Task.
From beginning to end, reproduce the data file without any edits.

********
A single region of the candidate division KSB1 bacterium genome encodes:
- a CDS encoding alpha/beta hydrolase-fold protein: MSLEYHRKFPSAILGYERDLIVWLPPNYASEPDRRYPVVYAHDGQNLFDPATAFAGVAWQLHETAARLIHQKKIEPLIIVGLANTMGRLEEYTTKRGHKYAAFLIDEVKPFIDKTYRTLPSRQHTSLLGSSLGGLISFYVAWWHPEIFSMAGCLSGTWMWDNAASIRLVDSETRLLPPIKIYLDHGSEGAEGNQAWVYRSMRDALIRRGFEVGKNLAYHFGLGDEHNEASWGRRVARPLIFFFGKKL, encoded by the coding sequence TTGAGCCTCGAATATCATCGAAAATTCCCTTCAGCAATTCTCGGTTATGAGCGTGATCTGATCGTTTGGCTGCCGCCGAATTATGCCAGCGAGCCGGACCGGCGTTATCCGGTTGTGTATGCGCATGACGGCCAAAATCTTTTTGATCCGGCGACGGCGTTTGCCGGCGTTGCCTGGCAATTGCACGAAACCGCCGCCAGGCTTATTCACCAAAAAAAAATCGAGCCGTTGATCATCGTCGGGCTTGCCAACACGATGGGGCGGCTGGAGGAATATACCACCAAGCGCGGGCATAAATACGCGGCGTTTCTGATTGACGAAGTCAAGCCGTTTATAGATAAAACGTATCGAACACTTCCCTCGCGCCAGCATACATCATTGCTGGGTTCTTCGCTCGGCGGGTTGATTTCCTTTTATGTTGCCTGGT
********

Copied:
A single region of the candidate division KSB1 bacterium genome encodes:
- a CDS encoding alpha/beta hydrolase-fold protein: MSLEYHRKFPSAILGYERDLIVWLPPNYASEPDRRYPVVYAHDGQNLFDPATAFAGVAWQLHETAARLIHQKKIEPLIIVGLANTMGRLEEYTTKRGHKYAAFLIDEVKPFIDKTYRTLPSRQHTSLLGSSLGGLISFYVAWWHPEIFSMAGCLSGTWMWDNAASIRLVDSETRLLPPIKIYLDHGSEGAEGNQAWVYRSMRDALIRRGFEVGKNLAYHFGLGDEHNEASWGRRVARPLIFFFGKKL, encoded by the coding sequence TTGAGCCTCGAATATCATCGAAAATTCCCTTCAGCAATTCTCGGTTATGAGCGTGATCTGATCGTTTGGCTGCCGCCGAATTATGCCAGCGAGCCGGACCGGCGTTATCCGGTTGTGTATGCGCATGACGGCCAAAATCTTTTTGATCCGGCGACGGCGTTTGCCGGCGTTGCCTGGCAATTGCACGAAACCGCCGCCAGGCTTATTCACCAAAAAAAAATCGAGCCGTTGATCATCGTCGGGCTTGCCAACACGATGGGGCGGCTGGAGGAATATACCACCAAGCGCGGGCATAAATACGCGGCGTTTCTGATTGACGAAGTCAAGCCGTTTATAGATAAAACGTATCGAACACTTCCCTCGCGCCAGCATACATCATTGCTGGGTTCTTCGCTCGGCGGGTTGATTTCCTTTTATGTTGCCTGGT